Laug

A laug (pronounced lau) sits at the nape of the neck, on the back of the shirt. It lays flat along the back yoke. There are different types of laugs that go along with the different types of Hmong attire. Generally though, the laug consists of two categories: laug Hmoob Leeg/Ntsuab (Green Hmong) and laug Hmoob Dlawb (White Hmong). Designs for both vary widely and usually involve a combination of cross-stitch and applique.

Laug Hmoob Leeg/Ntsuab (Green Hmong) with a cross-stitched center and appliqued border.

Laug Hmoob Leeg/Ntsuab (Green Hmong) with a cross-stitched center and appliqued border.

A laug Green Hmong (pictured above) is rectangular in shape. It is wider than it is long and almost always involves applique. The appliqueing of the edge usually always consists of the same pattern of colors: pink/red, green, pink/red, white, black, white, pink/red, green, and pink/red. This pattern is usually repeated so that black shows up twice and always ends in the pink/red.

Laug Hmoob Dlawb (White Hmong) with a cross-stitch design and a neon yellow, green, and blue appliqued border.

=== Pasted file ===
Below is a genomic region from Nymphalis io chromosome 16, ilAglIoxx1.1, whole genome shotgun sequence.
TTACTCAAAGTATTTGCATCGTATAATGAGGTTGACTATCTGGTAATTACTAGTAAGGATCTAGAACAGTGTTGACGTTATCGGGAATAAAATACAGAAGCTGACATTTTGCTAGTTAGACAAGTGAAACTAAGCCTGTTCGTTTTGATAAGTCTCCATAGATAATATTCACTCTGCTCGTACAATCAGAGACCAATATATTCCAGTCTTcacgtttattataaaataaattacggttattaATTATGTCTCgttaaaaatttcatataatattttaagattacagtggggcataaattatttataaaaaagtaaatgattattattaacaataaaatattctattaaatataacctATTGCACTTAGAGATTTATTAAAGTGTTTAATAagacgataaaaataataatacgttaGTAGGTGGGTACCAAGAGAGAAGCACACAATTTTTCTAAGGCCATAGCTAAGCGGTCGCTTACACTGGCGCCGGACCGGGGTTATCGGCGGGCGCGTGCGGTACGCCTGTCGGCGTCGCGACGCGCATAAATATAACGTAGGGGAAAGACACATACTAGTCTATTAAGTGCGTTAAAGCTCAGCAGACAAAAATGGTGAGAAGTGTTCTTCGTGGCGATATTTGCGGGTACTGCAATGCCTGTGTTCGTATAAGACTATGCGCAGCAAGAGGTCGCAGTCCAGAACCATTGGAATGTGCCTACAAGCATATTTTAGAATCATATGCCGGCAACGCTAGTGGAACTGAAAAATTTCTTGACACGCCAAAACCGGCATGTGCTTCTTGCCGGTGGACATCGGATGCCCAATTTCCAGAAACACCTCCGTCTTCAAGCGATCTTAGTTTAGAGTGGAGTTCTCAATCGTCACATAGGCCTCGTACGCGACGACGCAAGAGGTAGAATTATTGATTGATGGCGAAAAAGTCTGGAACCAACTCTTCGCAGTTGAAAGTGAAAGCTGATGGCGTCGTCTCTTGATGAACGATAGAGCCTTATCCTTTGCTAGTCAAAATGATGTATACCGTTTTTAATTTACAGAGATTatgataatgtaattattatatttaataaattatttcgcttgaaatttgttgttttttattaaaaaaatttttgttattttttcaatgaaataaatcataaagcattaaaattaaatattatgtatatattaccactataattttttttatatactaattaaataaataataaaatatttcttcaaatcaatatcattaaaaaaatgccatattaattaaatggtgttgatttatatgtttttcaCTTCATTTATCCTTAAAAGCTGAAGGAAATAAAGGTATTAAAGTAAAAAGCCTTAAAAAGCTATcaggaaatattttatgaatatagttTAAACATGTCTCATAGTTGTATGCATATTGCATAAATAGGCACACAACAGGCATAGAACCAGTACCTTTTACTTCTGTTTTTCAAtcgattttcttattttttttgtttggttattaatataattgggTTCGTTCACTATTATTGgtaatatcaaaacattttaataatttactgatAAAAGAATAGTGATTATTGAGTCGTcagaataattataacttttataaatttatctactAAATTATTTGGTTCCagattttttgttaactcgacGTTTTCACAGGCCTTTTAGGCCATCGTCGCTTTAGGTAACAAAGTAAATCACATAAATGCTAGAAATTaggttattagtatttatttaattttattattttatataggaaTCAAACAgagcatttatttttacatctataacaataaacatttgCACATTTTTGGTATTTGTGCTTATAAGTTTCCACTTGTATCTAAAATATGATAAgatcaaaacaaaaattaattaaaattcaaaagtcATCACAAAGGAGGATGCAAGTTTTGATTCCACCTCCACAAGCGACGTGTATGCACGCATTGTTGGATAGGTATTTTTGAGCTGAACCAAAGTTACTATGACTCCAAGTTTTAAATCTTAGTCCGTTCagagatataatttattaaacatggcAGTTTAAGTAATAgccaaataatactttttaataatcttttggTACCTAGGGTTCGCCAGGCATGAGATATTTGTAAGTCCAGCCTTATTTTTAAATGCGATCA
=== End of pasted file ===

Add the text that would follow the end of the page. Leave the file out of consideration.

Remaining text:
Laug Hmoob Dlawb (White Hmong) with a cross-stitch design and a neon yellow, green, and blue appliqued border.

Laug Hmoob Dlawb (White Hmong) with qwj (snail) and lub tsev (house) motifs and white, blue, and green applique for the border.

Laug Hmoob Dlawb (White Hmong) with qwj (snail) and lub tsev (house) motifs and white, blue, and green applique for the border.

A laug White Hmong is also rectangular shaped (pictured above), but it is longer than it is wide and almost always involves applique work too. The applique work along the edge of this type of laug usually consists of three to four colors and unlike the laug Green Hmong, there is no repeating pattern.

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